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Twelve years of tracking 52-Hz whale calls from a unique source in the North Pacific
Watkins, W.A.; Daher, M.A.; George, J.E.; Rodriguez, D. (2004). Twelve years of tracking 52-Hz whale calls from a unique source in the North Pacific. Deep-Sea Res., Part 1, Oceanogr. Res. Pap. 51(12): 1889-1901. hdl.handle.net/10.1016/j.dsr.2004.08.006
In: Deep-Sea Research, Part I. Oceanographic Research Papers. Elsevier: Oxford. ISSN 0967-0637, more
Peer reviewed article  

Available in  Authors 

Keywords
    Communication; Cetacea [WoRMS]; Marine

Authors  Top 
  • Watkins, W.A.
  • Daher, M.A.
  • George, J.E.
  • Rodriguez, D.

Abstract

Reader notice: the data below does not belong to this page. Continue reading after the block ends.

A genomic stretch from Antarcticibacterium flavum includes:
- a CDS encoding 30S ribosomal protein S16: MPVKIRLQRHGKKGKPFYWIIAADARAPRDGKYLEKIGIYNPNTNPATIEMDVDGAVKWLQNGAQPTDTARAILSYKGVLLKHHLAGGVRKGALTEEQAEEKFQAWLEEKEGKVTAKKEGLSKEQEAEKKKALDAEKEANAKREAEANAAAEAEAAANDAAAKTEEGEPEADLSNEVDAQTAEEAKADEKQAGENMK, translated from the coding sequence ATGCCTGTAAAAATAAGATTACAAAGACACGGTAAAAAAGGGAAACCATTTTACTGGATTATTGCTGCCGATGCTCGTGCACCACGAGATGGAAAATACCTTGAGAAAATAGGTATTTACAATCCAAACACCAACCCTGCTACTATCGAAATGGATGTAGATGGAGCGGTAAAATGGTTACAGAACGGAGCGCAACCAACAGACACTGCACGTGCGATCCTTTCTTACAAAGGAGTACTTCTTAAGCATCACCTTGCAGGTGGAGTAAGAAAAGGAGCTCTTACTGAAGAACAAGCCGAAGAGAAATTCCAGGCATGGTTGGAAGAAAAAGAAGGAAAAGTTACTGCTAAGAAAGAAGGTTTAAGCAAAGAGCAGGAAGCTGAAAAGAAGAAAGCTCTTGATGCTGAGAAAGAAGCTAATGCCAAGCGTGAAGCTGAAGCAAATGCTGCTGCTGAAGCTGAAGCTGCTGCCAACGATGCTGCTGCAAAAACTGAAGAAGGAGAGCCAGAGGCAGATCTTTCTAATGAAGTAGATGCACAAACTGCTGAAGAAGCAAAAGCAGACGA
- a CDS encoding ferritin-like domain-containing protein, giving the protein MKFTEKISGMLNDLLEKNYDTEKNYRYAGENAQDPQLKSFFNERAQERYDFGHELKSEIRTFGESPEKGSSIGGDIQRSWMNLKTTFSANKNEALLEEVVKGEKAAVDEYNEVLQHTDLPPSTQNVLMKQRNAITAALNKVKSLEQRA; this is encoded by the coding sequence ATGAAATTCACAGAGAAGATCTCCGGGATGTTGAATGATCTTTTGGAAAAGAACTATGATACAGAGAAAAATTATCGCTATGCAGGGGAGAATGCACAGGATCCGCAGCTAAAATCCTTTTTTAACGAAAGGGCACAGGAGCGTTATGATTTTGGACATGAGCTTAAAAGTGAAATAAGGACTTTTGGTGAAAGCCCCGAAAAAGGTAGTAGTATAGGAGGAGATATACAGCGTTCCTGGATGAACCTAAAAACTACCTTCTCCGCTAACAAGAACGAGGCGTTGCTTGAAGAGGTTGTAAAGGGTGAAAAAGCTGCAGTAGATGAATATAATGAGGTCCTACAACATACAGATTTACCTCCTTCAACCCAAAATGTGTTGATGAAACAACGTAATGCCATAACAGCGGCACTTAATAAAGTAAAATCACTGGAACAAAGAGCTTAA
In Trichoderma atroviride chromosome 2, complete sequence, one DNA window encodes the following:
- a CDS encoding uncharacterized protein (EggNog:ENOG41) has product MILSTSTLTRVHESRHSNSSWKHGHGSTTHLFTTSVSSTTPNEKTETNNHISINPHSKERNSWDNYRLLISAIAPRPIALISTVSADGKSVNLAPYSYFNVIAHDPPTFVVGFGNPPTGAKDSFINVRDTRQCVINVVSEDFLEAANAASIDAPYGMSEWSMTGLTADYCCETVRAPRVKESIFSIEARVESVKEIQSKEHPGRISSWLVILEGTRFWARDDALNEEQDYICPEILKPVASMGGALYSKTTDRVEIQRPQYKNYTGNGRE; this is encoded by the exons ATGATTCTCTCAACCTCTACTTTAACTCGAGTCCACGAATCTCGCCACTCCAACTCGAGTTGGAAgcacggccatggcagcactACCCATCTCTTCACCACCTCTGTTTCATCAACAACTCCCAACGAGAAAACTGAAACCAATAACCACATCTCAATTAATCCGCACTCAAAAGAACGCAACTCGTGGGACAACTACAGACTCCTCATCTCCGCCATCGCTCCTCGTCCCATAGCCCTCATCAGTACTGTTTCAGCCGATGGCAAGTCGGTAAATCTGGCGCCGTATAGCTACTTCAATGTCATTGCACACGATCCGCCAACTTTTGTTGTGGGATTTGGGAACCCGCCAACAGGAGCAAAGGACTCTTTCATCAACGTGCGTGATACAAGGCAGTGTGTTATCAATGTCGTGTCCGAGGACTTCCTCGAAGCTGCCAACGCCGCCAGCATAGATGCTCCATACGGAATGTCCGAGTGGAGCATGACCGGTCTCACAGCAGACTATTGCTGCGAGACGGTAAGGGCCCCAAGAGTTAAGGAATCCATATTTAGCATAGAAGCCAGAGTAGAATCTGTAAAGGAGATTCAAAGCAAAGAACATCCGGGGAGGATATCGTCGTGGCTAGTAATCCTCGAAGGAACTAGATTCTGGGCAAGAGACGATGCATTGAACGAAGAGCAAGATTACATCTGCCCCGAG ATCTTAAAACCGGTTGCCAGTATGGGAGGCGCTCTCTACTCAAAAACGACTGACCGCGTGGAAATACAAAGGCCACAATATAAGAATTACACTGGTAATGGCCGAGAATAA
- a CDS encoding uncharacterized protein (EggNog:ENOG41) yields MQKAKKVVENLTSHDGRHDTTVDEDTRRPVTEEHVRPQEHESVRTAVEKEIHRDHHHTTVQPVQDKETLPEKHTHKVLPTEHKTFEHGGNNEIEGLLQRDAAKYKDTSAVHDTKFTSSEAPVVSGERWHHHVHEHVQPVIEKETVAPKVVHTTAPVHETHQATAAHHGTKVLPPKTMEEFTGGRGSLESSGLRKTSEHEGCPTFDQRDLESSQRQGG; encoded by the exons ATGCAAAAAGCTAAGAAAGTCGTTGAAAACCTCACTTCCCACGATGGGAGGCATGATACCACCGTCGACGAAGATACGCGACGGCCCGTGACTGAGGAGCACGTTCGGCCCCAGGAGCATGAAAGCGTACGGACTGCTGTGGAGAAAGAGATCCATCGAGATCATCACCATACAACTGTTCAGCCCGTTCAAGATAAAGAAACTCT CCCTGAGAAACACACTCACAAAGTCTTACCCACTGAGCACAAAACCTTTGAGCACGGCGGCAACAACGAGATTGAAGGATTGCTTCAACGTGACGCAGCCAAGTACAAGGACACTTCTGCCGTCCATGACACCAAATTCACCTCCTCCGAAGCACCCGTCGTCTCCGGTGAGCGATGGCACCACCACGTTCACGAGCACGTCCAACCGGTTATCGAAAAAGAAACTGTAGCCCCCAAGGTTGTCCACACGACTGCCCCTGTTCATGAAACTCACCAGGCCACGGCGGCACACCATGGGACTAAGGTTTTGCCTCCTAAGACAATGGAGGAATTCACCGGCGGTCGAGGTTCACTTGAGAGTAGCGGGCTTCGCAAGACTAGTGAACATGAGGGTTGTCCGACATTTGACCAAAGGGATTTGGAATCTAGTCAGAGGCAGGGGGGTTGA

A unique whale call with 50–52 Hz emphasis from a single source has been tracked over 12 years in the central and eastern North Pacific. These calls, referred to as 52-Hz calls, were monitored and analyzed from acoustic data recorded by hydrophones of the US Navy Sound Surveillance System (SOSUS) and other arrays. The calls were noticed first in 1989, and have been detected and tracked since 1992. No other calls with similar characteristics have been identified in the acoustic data from any hydrophone system in the North Pacific basin. Only one series of these 52-Hz calls has been recorded at a time, with no call overlap, suggesting that a single whale produced the calls. The calls were recorded from August to February with most in December and January. The species producing these calls is unknown. The tracks of the 52-Hz whale were different each year, and varied in length from 708 to 11,062 km with travel speeds ranging from 0.7 to 3.8 km/h. Tracks included (A) meandering over short ranges, (B) predominantly west-to-east movement, and (C) mostly north-to-south travel. These tracks consistently appeared to be unrelated to the presence or movement of other whale species (blue, fin and humpback) monitored year-round with the same hydrophones.

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